Five of Portland State University’s historians participated in a two-hour discussion about the United States’ war on terrorism. The event took place in the history department’s office lobby, which was packed with people wanting to hear the dialogue.
The historians on the panel were Tim Garrison, Karen Carr, Jon Mandaville, David A. Horowitz and Friedrich Schuler.
The department of history’s chair, Lois Becker, moderated the event.
Each member of the panel was given time to speak, then a discussion with the audience followed.
The historians each discussed their expert and personal opinions on the current political climate in regards to terrorism.
Garrison began the dialogue discussing civil liberties. Garrison’s focus area is United States Constitutional and Legal History.
Garrison said the United States’ fury over the terrorist attacks have had profound effects on the issue of civil liberties.
He said the people whose civil liberties will be affected the most are the ones who are the minority in this country. For example, people who are immigrants, prisoners or who hold different religious beliefs than the majority are the ones whose civil liberties are in danger.
Garrison stressed that there needs to be a balance between security and civil liberties.
Carr, whose areas of interest are ancient history and the Mediterranean, spoke about other nations’ responses to terrorism.
Carr discussed how countries such as Tanzania, have dealt with terrorism. Carr said that people who are seen as a threat (terrorists, fundamentalists, etc.) disappear in the middle of the night.
She said she hoped that the United States would not get to this point.
Carr also discussed why there is so much political unrest in the Middle East. Carr said that historically the Middle Eastern countries had been united into one empire. That is no longer the case, for several reasons.
“There is no one big empire right now; we [the United States] won’t let it be,” Carr said, “If it unites, it controls the oil.”
Carr said the United States deliberately wants the Middle Eastern countries to remain unsettled.
Mandaville, director of Middle Eastern Studies Center, talked about how the United States has the decision to engage or confront the situation in Afghanistan.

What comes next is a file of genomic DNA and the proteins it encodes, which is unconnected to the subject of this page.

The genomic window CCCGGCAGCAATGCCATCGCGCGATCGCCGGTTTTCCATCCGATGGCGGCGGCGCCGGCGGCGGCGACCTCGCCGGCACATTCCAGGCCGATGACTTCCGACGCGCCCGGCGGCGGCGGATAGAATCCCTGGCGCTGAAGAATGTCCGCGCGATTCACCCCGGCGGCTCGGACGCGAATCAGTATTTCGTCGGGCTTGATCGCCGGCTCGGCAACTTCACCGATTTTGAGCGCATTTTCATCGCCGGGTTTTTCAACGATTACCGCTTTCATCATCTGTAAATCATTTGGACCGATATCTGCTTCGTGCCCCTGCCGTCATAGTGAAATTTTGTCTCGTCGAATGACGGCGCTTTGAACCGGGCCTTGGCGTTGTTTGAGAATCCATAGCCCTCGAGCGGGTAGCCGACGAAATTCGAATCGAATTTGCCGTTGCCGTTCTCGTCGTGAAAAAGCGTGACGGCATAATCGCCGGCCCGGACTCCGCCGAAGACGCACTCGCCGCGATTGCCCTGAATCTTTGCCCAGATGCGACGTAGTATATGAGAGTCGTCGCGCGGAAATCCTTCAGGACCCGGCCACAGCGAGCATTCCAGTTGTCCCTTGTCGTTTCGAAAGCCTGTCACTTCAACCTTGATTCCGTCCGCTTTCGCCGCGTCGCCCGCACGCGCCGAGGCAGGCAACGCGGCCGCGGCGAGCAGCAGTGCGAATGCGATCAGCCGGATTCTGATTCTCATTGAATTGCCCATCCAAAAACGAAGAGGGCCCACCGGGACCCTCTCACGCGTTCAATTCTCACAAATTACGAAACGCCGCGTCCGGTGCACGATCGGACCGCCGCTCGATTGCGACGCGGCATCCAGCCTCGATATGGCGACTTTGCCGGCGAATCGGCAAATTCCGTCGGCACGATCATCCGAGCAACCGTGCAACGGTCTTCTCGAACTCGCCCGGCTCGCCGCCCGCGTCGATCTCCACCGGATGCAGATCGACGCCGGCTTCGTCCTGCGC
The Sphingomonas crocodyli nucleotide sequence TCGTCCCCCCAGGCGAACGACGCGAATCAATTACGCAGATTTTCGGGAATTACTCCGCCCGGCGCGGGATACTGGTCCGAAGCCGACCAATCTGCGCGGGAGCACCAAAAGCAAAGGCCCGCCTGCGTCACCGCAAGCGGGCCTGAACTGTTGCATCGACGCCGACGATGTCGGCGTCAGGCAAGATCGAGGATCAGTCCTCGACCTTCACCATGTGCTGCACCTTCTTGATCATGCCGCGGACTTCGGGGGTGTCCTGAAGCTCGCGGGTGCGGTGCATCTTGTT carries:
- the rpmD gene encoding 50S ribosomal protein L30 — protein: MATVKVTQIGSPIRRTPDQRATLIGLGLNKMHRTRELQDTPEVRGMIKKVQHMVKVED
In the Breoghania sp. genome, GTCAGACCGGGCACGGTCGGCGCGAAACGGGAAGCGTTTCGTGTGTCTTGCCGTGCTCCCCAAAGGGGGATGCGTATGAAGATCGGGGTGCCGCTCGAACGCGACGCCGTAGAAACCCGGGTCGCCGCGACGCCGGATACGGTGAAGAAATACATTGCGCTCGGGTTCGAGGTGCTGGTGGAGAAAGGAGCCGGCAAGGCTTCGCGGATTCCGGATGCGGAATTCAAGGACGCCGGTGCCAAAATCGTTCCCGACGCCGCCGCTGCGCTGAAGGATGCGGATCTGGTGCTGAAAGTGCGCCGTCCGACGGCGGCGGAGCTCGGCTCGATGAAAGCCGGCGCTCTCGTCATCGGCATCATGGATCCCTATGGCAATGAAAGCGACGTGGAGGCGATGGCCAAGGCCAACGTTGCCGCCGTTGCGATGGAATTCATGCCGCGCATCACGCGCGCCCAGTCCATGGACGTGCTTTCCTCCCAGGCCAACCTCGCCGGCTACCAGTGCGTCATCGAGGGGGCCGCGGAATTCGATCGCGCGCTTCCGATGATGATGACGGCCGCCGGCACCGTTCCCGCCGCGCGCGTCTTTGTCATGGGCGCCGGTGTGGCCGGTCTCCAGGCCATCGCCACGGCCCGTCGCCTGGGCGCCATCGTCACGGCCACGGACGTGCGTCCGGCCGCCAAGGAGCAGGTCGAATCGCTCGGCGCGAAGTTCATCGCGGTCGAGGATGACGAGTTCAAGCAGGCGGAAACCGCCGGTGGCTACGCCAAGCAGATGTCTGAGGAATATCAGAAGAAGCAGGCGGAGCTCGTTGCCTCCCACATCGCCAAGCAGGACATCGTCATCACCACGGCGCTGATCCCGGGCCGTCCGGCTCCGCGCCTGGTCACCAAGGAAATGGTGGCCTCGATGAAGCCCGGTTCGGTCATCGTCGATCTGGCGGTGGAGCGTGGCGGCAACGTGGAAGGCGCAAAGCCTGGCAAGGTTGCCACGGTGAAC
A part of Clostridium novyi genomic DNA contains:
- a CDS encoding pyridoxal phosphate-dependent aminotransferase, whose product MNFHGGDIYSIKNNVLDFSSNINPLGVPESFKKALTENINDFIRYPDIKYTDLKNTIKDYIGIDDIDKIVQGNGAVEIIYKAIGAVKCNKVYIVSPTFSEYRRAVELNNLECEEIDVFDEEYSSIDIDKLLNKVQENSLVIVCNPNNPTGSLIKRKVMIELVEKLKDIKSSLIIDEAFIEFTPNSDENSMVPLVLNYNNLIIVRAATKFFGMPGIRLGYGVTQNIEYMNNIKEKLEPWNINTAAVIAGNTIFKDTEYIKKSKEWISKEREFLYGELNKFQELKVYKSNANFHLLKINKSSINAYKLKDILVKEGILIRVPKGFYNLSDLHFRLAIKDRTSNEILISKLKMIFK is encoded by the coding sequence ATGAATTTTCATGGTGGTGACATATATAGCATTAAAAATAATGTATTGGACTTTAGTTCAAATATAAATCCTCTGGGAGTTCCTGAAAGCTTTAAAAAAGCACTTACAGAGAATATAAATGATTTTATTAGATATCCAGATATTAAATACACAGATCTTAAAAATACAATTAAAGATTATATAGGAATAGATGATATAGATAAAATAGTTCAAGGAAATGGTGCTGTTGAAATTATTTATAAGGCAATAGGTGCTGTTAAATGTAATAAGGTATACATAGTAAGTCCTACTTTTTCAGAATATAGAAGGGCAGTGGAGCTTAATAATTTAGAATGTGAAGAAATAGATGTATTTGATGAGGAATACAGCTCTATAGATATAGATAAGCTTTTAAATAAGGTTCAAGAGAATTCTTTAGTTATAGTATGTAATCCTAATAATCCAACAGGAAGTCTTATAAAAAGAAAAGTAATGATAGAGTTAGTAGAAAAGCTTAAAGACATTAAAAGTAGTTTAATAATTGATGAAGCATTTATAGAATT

“The rest of the world is very afraid of us. I don’t know if you know that,” Mandaville said.
He said that the rest of the world is afraid of the United States because of our power, and the United States is afraid of being attacked by the unknown.
Mandaville said it is the United States’ responsibility to decide a way to live together.
Mandaville said that events like ones of Sept. 11 will continue to happen if the United States does not stop being afraid and learn more about who we are against.
Horowitz discussed using a dualistic frame of mind when thinking about the United States’ war on terrorism. Horowitz teaches U.S. Cultural and 20th Century history.
Horowitz contemplated whether the rest of the world hates the United Sates for who we are or what we have done. He suggested that the people who we are fighting against hate us for who we are.
“Americans see it as an attack on our people, not our institutions,” Horowitz said.
Horowitz pointed out the Sept. 11 attacks were on the financial, military and political institutions in this country.
Horowitz said that war does not solve political problems, but in the short term it is used to address problems in response to danger.
Schuler was the last to speak during the panel’s presentation. Schuler focuses on Latin American and international studies.
Schuler illustrated how this type of terrorism is not new. Schuler gave examples from 40 and 50 years ago of people using anthrax and infiltrating the United States.
The discussion following the presentation was filled with people wanting to know more about the panelists’ points of view.